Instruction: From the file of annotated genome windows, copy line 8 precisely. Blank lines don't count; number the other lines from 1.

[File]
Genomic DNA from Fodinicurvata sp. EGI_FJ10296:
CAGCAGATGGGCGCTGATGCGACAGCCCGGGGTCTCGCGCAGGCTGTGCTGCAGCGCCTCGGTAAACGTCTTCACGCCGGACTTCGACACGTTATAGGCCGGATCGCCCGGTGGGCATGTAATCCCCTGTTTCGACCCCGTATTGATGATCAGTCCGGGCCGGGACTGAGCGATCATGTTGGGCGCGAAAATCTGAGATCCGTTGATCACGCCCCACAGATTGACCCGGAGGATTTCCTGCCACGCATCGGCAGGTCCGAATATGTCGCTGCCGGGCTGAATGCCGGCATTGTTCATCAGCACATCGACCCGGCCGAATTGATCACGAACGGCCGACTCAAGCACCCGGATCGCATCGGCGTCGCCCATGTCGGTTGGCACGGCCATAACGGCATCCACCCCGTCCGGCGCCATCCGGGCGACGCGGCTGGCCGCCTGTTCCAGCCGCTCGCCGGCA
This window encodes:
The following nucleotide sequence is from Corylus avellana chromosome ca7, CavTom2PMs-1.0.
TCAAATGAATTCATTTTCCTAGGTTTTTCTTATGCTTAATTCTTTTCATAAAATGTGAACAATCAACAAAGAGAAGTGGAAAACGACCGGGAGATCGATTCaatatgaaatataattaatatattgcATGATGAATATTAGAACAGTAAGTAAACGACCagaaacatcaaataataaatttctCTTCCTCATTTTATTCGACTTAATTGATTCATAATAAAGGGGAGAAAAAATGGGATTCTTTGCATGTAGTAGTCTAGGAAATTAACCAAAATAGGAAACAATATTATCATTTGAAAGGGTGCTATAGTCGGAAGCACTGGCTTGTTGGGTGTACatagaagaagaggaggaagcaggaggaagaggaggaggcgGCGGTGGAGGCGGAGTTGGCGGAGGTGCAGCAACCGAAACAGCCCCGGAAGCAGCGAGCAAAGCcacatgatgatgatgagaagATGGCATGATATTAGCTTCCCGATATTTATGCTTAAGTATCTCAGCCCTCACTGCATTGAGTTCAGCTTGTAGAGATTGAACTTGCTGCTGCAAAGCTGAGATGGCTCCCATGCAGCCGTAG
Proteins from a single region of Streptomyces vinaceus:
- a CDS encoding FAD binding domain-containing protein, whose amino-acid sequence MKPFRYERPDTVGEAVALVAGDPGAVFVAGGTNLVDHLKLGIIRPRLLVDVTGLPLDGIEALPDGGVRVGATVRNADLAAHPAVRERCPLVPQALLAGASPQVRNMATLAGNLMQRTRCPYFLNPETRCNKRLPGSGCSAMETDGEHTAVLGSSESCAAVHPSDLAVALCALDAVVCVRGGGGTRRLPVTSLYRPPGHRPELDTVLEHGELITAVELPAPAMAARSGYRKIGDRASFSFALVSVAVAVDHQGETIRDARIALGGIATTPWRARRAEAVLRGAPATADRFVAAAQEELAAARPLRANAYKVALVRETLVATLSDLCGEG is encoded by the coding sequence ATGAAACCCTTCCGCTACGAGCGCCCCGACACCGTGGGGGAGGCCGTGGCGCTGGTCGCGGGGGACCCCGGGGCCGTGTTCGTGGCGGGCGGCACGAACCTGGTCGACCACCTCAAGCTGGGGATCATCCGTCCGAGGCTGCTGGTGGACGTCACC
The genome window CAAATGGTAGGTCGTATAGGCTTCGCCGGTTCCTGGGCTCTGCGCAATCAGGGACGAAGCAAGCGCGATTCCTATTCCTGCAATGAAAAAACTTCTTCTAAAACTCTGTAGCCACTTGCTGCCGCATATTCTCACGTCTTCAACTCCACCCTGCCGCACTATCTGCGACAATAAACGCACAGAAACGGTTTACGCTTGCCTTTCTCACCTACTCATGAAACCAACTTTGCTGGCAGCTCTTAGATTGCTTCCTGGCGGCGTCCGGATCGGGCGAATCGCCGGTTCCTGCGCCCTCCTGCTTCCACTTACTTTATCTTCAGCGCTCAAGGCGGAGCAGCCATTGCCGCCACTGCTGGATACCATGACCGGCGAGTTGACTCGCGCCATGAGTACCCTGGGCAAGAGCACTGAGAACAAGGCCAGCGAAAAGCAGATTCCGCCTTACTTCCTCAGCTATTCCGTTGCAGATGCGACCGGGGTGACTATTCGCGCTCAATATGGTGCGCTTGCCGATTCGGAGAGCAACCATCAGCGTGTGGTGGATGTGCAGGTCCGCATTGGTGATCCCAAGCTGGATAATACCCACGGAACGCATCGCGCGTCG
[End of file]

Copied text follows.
The genome window CAAATGGTAGGTCGTATAGGCTTCGCCGGTTCCTGGGCTCTGCGCAATCAGGGACGAAGCAAGCGCGATTCCTATTCCTGCAATGAAAAAACTTCTTCTAAAACTCTGTAGCCACTTGCTGCCGCATATTCTCACGTCTTCAACTCCACCCTGCCGCACTATCTGCGACAATAAACGCACAGAAACGGTTTACGCTTGCCTTTCTCACCTACTCATGAAACCAACTTTGCTGGCAGCTCTTAGATTGCTTCCTGGCGGCGTCCGGATCGGGCGAATCGCCGGTTCCTGCGCCCTCCTGCTTCCACTTACTTTATCTTCAGCGCTCAAGGCGGAGCAGCCATTGCCGCCACTGCTGGATACCATGACCGGCGAGTTGACTCGCGCCATGAGTACCCTGGGCAAGAGCACTGAGAACAAGGCCAGCGAAAAGCAGATTCCGCCTTACTTCCTCAGCTATTCCGTTGCAGATGCGACCGGGGTGACTATTCGCGCTCAATATGGTGCGCTTGCCGATTCGGAGAGCAACCATCAGCGTGTGGTGGATGTGCAGGTCCGCATTGGTGATCCCAAGCTGGATAATACCCACGGAACGCATCGCGCGTCG